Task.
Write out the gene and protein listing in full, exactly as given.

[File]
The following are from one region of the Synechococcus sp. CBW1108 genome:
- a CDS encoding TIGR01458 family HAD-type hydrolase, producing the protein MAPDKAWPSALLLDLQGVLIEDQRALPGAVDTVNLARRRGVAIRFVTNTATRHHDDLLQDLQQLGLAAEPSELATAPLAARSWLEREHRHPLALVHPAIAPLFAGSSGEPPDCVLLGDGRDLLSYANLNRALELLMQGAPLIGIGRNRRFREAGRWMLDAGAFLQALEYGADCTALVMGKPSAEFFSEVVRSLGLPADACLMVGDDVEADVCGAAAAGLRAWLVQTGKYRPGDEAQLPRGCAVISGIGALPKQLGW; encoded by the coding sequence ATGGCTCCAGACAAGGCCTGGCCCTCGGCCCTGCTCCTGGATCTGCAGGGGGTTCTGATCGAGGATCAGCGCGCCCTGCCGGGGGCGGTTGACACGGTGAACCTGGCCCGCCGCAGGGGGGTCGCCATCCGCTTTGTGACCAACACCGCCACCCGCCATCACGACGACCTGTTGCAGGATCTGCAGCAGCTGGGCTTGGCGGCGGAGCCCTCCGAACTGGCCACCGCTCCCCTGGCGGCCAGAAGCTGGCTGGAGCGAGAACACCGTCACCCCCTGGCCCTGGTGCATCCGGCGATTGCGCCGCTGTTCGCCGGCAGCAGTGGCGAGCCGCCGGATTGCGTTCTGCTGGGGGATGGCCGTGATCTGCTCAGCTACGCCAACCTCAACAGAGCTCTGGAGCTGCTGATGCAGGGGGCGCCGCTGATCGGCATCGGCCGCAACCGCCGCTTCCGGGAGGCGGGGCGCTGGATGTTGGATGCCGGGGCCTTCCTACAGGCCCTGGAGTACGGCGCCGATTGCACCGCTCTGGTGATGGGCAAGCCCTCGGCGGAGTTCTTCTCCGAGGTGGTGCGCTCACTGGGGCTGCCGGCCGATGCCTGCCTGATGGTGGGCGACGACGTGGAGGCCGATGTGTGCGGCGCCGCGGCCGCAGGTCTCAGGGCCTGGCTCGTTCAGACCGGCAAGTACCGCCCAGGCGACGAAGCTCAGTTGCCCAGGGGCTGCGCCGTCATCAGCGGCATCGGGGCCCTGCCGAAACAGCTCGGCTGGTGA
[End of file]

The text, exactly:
The following are from one region of the Synechococcus sp. CBW1108 genome:
- a CDS encoding TIGR01458 family HAD-type hydrolase, producing the protein MAPDKAWPSALLLDLQGVLIEDQRALPGAVDTVNLARRRGVAIRFVTNTATRHHDDLLQDLQQLGLAAEPSELATAPLAARSWLEREHRHPLALVHPAIAPLFAGSSGEPPDCVLLGDGRDLLSYANLNRALELLMQGAPLIGIGRNRRFREAGRWMLDAGAFLQALEYGADCTALVMGKPSAEFFSEVVRSLGLPADACLMVGDDVEADVCGAAAAGLRAWLVQTGKYRPGDEAQLPRGCAVISGIGALPKQLGW; encoded by the coding sequence ATGGCTCCAGACAAGGCCTGGCCCTCGGCCCTGCTCCTGGATCTGCAGGGGGTTCTGATCGAGGATCAGCGCGCCCTGCCGGGGGCGGTTGACACGGTGAACCTGGCCCGCCGCAGGGGGGTCGCCATCCGCTTTGTGACCAACACCGCCACCCGCCATCACGACGACCTGTTGCAGGATCTGCAGCAGCTGGGCTTGGCGGCGGAGCCCTCCGAACTGGCCACCGCTCCCCTGGCGGCCAGAAGCTGGCTGGAGCGAGAACACCGTCACCCCCTGGCCCTGGTGCATCCGGCGATTGCGCCGCTGTTCGCCGGCAGCAGTGGCGAGCCGCCGGATTGCGTTCTGCTGGGGGATGGCCGTGATCTGCTCAGCTACGCCAACCTCAACAGAGCTCTGGAGCTGCTGATGCAGGGGGCGCCGCTGATCGGCATCGGCCGCAACCGCCGCTTCCGGGAGGCGGGGCGCTGGATGTTGGATGCCGGGGCCTTCCTACAGGCCCTGGAGTACGGCGCCGATTGCACCGCTCTGGTGATGGGCAAGCCCTCGGCGGAGTTCTTCTCCGAGGTGGTGCGCTCACTGGGGCTGCCGGCCGATGCCTGCCTGATGGTGGGCGACGACGTGGAGGCCGATGTGTGCGGCGCCGCGGCCGCAGGTCTCAGGGCCTGGCTCGTTCAGACCGGCAAGTACCGCCCAGGCGACGAAGCTCAGTTGCCCAGGGGCTGCGCCGTCATCAGCGGCATCGGGGCCCTGCCGAAACAGCTCGGCTGGTGA